The Environment is a Pass-Fail Class

A writer to TIME magazine pointed out (accurately) that there are thousands of oil wells that operate at sea without an accident. It’s a distinction without a difference—one that merely proves why offshore drilling is too big a risk.

11 thoughts on “The Environment is a Pass-Fail Class

  1. It’s moronic to argue the point that state ownership of oil production would have prevented such a disaster. The entire history of the Soviet Union shoots that theory down. It’s also moronic to argue that looser government control would prevent such disasters…the entire 19th Century shoots that theory down.

    What is depressing to me here, is that not a single person commented on the main point of the cartoon. Charles Perrow’s book “Normal Disasters” illuminates the BP spill perfectly, even though it is almost 30 years old. It’s that people are operating insanely complex systems that no one person fully understands. Given this set of conditions, we have systems that are structurally unmanageable, where the smallest slip can lead to a cascade effect with horrific consequences.

    That we don’t see use this paradigm to examine the current world nukular situation is terrifying.

  2. Yeah what’s 3 million spilled gallons between friends. Can’t be that bad because it was the well meaning government, not a meanie corporation. Oh wait, they are a corporation, but a state owned corporation so they are ok.

  3. Martins, if you think Petrobras has the means or competence to stop a spill like this one in the Gulf, you’re being naive. Until it happens, it’s merely speculation to say it can’t happen here. What you *won’t* find here, unlike in the BP case, if God forbids, it happens is: a) a hunt for parties to blame; b) any kind of liability severance that won’t be born by the unhappy Brazilian taxpayer. Don’t get me started on what would happen had the spill occurred in Maracaibo!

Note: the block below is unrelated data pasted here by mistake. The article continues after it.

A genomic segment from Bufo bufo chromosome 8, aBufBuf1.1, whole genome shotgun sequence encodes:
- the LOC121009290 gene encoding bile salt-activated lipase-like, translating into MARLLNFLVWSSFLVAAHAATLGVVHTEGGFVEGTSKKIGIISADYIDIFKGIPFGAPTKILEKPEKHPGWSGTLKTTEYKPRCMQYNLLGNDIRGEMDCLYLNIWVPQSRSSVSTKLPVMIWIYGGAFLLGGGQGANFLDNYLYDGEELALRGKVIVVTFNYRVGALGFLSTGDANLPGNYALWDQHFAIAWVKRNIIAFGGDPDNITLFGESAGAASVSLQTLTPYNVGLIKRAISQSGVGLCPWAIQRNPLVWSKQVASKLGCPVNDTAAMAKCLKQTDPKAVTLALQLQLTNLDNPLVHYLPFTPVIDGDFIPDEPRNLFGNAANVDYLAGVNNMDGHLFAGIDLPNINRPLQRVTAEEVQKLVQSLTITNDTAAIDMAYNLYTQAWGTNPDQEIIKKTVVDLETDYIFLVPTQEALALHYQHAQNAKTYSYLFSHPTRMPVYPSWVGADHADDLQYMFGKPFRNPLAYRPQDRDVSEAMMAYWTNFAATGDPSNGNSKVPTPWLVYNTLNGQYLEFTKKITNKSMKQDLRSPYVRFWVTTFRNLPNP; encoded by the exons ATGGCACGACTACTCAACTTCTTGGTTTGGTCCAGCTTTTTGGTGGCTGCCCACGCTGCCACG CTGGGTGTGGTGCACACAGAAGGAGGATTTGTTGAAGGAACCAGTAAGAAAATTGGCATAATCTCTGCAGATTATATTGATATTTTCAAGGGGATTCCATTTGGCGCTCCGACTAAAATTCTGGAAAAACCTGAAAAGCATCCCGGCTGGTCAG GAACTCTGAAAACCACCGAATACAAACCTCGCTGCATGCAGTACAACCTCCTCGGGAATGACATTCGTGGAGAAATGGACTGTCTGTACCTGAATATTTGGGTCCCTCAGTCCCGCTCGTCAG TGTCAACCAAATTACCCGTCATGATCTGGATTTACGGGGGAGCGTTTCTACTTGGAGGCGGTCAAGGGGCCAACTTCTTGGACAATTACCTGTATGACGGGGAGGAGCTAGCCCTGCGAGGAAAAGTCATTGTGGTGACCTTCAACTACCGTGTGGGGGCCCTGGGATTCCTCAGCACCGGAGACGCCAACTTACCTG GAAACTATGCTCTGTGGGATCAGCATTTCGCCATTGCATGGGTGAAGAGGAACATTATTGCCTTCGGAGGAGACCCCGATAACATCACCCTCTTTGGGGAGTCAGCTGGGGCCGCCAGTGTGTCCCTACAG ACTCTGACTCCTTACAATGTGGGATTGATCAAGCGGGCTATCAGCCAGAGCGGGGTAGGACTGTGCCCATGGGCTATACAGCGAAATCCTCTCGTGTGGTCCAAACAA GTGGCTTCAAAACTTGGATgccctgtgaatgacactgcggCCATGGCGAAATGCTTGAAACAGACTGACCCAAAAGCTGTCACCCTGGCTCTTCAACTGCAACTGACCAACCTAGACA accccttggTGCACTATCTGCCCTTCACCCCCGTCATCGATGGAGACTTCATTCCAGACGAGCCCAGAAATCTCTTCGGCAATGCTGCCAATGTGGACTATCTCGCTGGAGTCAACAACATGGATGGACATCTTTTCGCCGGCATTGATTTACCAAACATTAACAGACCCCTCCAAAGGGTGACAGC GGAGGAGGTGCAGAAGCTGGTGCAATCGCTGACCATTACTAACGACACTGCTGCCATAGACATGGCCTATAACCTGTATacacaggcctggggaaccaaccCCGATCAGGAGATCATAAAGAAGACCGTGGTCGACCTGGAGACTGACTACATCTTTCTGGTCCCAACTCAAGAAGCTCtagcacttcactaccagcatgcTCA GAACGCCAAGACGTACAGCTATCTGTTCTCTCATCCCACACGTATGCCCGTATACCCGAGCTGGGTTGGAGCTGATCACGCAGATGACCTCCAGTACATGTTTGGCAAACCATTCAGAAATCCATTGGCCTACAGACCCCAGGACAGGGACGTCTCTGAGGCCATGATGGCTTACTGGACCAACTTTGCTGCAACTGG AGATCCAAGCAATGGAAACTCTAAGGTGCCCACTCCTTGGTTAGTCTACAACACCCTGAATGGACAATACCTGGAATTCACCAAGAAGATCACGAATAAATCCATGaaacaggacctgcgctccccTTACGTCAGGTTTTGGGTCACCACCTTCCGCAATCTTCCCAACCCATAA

I actually liked the cartoon, ’cause it reminds that the oodles of active nuclear warheads are *not* safe to keep, even, and especially, by the government of the One Exceptional Nation (TM).

  4. Almost all of Brazil’s oil comes from offshore drilling, we’ve been doing this for more than 30 years with no disaster so far.

    July 2000: More than a million gallons (4m litres) of crude oil have leaked from a refinery owned by state-run oil company Petrobras into a river near the southern city of Curitibia.

    Brazilian oil spills
    1974-Biggest spill 1.6m gallons in Guanabara Bay
    Jan’ 2000-0.3m gallons in Guanabara Bay
    July 2000- 1m gallons in the Iguacu river

  5. Bingo, Ted! We always have to look at the worst case scenario, not with a mind of living our lives in fear, but in order to assess whether something is worth doing (or not doing). I could dash across a busy freeway a thousand times and not get hit; doesn’t make it safe, or smart, to do, though.

  6. Almost all of Brazil’s oil comes from offshore drilling, we’ve been doing this for more than 30 years with no disaster so far.

    The difference is that Brazil has a stated owned oil company, Petrobrás, and a heavily regulated oil industry. The kind of cost cutting that BP did can’t be done here because of the Oil Unions and Congress.

    Obama should just commandeer BP and make sure the other companies get the message.

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